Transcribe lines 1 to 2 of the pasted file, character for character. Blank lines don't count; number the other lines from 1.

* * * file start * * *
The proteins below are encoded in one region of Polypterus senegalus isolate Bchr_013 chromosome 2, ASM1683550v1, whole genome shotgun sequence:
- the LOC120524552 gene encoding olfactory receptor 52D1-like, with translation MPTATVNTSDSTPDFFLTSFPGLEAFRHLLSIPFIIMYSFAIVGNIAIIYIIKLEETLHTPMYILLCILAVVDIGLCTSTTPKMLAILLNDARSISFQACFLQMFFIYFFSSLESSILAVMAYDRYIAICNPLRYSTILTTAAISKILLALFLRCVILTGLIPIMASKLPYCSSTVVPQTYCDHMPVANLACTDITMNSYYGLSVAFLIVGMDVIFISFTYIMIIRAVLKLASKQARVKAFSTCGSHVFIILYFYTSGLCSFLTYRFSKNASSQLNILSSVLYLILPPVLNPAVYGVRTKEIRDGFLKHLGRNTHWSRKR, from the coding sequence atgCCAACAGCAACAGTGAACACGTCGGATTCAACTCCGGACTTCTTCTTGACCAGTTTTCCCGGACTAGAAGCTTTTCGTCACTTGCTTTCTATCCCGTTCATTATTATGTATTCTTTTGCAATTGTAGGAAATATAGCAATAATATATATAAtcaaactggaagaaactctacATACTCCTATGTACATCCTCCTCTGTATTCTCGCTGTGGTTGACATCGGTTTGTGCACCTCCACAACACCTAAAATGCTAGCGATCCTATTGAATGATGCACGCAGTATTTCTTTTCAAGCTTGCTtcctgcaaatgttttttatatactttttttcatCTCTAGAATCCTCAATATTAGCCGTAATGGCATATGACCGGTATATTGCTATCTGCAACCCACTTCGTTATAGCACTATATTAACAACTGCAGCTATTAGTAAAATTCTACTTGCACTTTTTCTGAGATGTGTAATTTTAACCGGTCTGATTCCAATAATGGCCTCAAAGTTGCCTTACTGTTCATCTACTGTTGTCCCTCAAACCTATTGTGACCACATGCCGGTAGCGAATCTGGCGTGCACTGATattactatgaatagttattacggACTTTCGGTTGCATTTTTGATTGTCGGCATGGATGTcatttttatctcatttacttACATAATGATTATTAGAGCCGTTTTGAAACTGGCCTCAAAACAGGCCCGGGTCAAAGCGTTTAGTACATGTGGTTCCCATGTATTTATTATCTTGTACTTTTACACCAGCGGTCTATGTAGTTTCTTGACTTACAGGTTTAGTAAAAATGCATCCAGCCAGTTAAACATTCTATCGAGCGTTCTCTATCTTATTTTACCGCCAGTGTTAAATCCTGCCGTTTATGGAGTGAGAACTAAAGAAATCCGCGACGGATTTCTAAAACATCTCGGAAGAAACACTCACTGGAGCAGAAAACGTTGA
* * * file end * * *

The proteins below are encoded in one region of Polypterus senegalus isolate Bchr_013 chromosome 2, ASM1683550v1, whole genome shotgun sequence:
- the LOC120524552 gene encoding olfactory receptor 52D1-like, with translation MPTATVNTSDSTPDFFLTSFPGLEAFRHLLSIPFIIMYSFAIVGNIAIIYIIKLEETLHTPMYILLCILAVVDIGLCTSTTPKMLAILLNDARSISFQACFLQMFFIYFFSSLESSILAVMAYDRYIAICNPLRYSTILTTAAISKILLALFLRCVILTGLIPIMASKLPYCSSTVVPQTYCDHMPVANLACTDITMNSYYGLSVAFLIVGMDVIFISFTYIMIIRAVLKLASKQARVKAFSTCGSHVFIILYFYTSGLCSFLTYRFSKNASSQLNILSSVLYLILPPVLNPAVYGVRTKEIRDGFLKHLGRNTHWSRKR, from the coding sequence atgCCAACAGCAACAGTGAACACGTCGGATTCAACTCCGGACTTCTTCTTGACCAGTTTTCCCGGACTAGAAGCTTTTCGTCACTTGCTTTCTATCCCGTTCATTATTATGTATTCTTTTGCAATTGTAGGAAATATAGCAATAATATATATAAtcaaactggaagaaactctacATACTCCTATGTACATCCTCCTCTGTATTCTCGCTGTGGTTGACATCGGTTTGTGCACCTCCACAACACCTAAAATGCTAGCGATCCTATTGAATGATGCACGCAGTATTTCTTTTCAAGCTTGCTtcctgcaaatgttttttatatactttttttcatCTCTAGAATCCTCAATATTAGCCGTAATGGCATATGACCGGTATATTGCTATCTGCAACCCACTTCGTTATAGCACTATATTAACAACTGCAGCTATTAGTAAAATTCTACTTGCACTTTTTCTGAGATGTGTAATTTTAACCGGTCTGATTCCAATAATGGCCTCAAAGTTGCCTTACTGTTCATCTACTGTTGTCCCTCAAACCTATTGTGACCACATGCCGGTAGCGAATCTGGCGTGCACTGATattactatgaatagttattacggACTTTCGGTTGCATTTTTGATTGTCGGCATGGATGTcatttttatctcatttacttACATAATGATTATTAGAGCCGTTTTGAAACTGGCCTCAAAACAGGCCCGGGTCAAAGCGTTTAGTACATGTGGTTCCCATGTATTTATTATCTTGTACTTTTACACCAGCGGTCTATGTAGTTTCTTGACTTACAGGTTTAGTAAAAATGCATCCAGCCAGTTAAACATTCTATCGAGCGTTCTCTATCTTATTTTACCGCCAGTGTTAAATCCTGCCGTTTATGGAGTGAGAACTAAAGAAATCCGCGACGGATTTCTAAAACATCTCGGAAGAAACACTCACTGGAGCAGAAAACGTTGA